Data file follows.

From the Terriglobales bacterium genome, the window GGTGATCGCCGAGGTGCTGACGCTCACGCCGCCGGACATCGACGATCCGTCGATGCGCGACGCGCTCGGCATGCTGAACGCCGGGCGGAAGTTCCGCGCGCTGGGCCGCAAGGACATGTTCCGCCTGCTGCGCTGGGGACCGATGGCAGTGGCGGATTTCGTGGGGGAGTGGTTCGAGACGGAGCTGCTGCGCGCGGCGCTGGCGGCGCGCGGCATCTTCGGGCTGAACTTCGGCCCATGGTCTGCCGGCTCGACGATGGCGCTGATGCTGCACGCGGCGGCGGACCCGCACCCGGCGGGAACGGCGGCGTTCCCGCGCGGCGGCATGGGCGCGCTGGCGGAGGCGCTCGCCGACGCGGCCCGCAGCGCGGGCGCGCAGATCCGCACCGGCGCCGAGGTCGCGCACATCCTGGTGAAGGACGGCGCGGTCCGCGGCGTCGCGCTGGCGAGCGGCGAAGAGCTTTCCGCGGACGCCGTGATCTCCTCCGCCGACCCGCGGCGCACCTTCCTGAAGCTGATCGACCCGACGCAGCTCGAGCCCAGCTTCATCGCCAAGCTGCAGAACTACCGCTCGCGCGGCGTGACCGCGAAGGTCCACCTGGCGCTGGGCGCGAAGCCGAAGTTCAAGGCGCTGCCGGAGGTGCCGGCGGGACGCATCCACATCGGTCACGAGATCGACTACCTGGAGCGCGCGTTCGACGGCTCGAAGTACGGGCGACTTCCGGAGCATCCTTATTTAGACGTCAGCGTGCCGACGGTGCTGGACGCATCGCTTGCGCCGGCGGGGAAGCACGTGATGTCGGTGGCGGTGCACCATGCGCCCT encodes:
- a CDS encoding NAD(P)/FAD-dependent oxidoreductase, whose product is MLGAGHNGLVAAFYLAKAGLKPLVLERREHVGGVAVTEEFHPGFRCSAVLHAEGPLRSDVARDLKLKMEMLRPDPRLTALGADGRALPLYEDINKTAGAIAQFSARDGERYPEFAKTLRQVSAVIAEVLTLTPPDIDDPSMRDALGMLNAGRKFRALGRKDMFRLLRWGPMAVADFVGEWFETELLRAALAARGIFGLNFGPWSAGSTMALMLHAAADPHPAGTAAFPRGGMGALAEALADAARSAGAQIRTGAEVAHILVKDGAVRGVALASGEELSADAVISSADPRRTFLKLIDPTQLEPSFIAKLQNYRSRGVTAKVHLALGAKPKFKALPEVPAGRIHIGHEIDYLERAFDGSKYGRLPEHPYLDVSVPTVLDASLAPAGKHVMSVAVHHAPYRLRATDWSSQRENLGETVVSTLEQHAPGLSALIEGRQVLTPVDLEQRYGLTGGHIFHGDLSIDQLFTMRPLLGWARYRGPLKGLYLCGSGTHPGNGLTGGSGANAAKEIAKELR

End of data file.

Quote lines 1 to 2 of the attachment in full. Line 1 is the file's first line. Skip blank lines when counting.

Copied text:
From the Terriglobales bacterium genome, the window GGTGATCGCCGAGGTGCTGACGCTCACGCCGCCGGACATCGACGATCCGTCGATGCGCGACGCGCTCGGCATGCTGAACGCCGGGCGGAAGTTCCGCGCGCTGGGCCGCAAGGACATGTTCCGCCTGCTGCGCTGGGGACCGATGGCAGTGGCGGATTTCGTGGGGGAGTGGTTCGAGACGGAGCTGCTGCGCGCGGCGCTGGCGGCGCGCGGCATCTTCGGGCTGAACTTCGGCCCATGGTCTGCCGGCTCGACGATGGCGCTGATGCTGCACGCGGCGGCGGACCCGCACCCGGCGGGAACGGCGGCGTTCCCGCGCGGCGGCATGGGCGCGCTGGCGGAGGCGCTCGCCGACGCGGCCCGCAGCGCGGGCGCGCAGATCCGCACCGGCGCCGAGGTCGCGCACATCCTGGTGAAGGACGGCGCGGTCCGCGGCGTCGCGCTGGCGAGCGGCGAAGAGCTTTCCGCGGACGCCGTGATCTCCTCCGCCGACCCGCGGCGCACCTTCCTGAAGCTGATCGACCCGACGCAGCTCGAGCCCAGCTTCATCGCCAAGCTGCAGAACTACCGCTCGCGCGGCGTGACCGCGAAGGTCCACCTGGCGCTGGGCGCGAAGCCGAAGTTCAAGGCGCTGCCGGAGGTGCCGGCGGGACGCATCCACATCGGTCACGAGATCGACTACCTGGAGCGCGCGTTCGACGGCTCGAAGTACGGGCGACTTCCGGAGCATCCTTATTTAGACGTCAGCGTGCCGACGGTGCTGGACGCATCGCTTGCGCCGGCGGGGAAGCACGTGATGTCGGTGGCGGTGCACCATGCGCCCT encodes:
- a CDS encoding NAD(P)/FAD-dependent oxidoreductase, whose product is MLGAGHNGLVAAFYLAKAGLKPLVLERREHVGGVAVTEEFHPGFRCSAVLHAEGPLRSDVARDLKLKMEMLRPDPRLTALGADGRALPLYEDINKTAGAIAQFSARDGERYPEFAKTLRQVSAVIAEVLTLTPPDIDDPSMRDALGMLNAGRKFRALGRKDMFRLLRWGPMAVADFVGEWFETELLRAALAARGIFGLNFGPWSAGSTMALMLHAAADPHPAGTAAFPRGGMGALAEALADAARSAGAQIRTGAEVAHILVKDGAVRGVALASGEELSADAVISSADPRRTFLKLIDPTQLEPSFIAKLQNYRSRGVTAKVHLALGAKPKFKALPEVPAGRIHIGHEIDYLERAFDGSKYGRLPEHPYLDVSVPTVLDASLAPAGKHVMSVAVHHAPYRLRATDWSSQRENLGETVVSTLEQHAPGLSALIEGRQVLTPVDLEQRYGLTGGHIFHGDLSIDQLFTMRPLLGWARYRGPLKGLYLCGSGTHPGNGLTGGSGANAAKEIAKELR